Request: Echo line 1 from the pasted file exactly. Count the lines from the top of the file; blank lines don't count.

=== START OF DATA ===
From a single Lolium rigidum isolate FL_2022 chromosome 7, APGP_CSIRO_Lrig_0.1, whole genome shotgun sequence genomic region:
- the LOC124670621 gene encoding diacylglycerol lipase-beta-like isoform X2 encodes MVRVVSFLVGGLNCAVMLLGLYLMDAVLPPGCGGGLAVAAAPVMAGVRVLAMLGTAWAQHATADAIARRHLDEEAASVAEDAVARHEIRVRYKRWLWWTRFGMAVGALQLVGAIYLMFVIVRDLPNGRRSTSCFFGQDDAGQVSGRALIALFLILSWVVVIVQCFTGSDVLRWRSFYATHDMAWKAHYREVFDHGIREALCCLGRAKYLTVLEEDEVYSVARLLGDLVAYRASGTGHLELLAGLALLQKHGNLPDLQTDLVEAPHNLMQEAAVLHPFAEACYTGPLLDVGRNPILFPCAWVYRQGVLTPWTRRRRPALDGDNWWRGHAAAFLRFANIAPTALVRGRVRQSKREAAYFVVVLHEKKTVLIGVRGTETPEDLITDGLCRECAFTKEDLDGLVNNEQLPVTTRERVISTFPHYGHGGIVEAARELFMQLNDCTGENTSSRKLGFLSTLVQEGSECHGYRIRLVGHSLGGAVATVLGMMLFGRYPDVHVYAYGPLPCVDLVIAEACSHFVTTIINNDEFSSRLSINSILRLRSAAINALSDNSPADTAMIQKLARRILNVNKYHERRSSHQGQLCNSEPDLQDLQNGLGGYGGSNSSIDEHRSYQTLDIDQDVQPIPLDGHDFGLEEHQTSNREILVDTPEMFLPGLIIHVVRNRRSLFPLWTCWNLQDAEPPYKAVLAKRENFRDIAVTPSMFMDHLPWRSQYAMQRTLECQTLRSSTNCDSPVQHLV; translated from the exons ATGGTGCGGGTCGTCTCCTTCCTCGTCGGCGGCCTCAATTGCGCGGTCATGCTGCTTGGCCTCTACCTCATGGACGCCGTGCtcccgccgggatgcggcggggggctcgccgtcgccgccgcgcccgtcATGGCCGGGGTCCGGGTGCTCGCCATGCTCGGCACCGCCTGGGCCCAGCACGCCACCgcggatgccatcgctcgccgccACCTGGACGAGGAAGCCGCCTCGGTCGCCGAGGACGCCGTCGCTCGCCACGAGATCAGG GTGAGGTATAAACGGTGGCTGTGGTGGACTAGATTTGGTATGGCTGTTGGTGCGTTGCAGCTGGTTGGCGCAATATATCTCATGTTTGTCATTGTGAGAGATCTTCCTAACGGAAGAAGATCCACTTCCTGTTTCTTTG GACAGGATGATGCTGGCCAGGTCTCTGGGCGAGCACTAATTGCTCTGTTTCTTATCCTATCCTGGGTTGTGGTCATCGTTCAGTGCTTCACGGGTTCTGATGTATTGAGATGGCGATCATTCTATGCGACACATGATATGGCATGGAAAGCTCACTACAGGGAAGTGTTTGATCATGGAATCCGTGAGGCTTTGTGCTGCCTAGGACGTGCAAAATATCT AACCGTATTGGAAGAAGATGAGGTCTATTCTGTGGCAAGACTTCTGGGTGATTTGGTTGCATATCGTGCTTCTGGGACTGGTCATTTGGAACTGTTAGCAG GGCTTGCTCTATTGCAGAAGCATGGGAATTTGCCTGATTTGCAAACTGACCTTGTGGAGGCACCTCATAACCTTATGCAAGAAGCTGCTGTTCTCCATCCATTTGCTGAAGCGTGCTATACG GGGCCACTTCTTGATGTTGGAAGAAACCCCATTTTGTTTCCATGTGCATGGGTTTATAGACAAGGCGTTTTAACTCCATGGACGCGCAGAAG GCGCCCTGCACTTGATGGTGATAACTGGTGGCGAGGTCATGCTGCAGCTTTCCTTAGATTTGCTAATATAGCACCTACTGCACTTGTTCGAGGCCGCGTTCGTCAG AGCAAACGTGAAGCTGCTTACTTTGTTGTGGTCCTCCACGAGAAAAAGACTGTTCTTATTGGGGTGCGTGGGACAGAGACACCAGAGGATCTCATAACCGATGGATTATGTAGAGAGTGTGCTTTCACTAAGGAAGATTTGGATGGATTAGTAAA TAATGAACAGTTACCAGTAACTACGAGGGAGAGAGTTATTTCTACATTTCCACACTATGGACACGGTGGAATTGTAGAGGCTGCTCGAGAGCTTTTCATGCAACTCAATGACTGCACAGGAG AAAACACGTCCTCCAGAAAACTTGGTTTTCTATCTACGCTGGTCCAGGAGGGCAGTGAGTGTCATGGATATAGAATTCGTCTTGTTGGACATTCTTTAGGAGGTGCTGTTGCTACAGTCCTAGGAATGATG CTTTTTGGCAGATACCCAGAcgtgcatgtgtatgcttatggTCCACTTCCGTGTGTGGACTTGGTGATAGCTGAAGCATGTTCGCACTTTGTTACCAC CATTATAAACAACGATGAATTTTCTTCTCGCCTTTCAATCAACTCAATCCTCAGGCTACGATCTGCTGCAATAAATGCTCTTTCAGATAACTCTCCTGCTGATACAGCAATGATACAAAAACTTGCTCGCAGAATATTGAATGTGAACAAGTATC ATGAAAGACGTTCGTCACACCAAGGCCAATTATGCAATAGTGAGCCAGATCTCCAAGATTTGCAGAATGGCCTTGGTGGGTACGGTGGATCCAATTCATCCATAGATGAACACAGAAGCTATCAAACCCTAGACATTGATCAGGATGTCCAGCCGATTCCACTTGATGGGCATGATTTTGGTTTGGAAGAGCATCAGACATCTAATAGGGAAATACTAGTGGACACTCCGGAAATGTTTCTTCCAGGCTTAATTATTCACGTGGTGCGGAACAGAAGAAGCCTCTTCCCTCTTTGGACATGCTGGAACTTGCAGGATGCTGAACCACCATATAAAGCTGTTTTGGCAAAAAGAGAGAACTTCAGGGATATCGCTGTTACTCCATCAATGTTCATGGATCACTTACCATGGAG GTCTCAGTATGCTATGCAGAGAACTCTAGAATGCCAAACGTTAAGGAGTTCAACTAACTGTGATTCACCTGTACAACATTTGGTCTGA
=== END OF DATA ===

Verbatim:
From a single Lolium rigidum isolate FL_2022 chromosome 7, APGP_CSIRO_Lrig_0.1, whole genome shotgun sequence genomic region: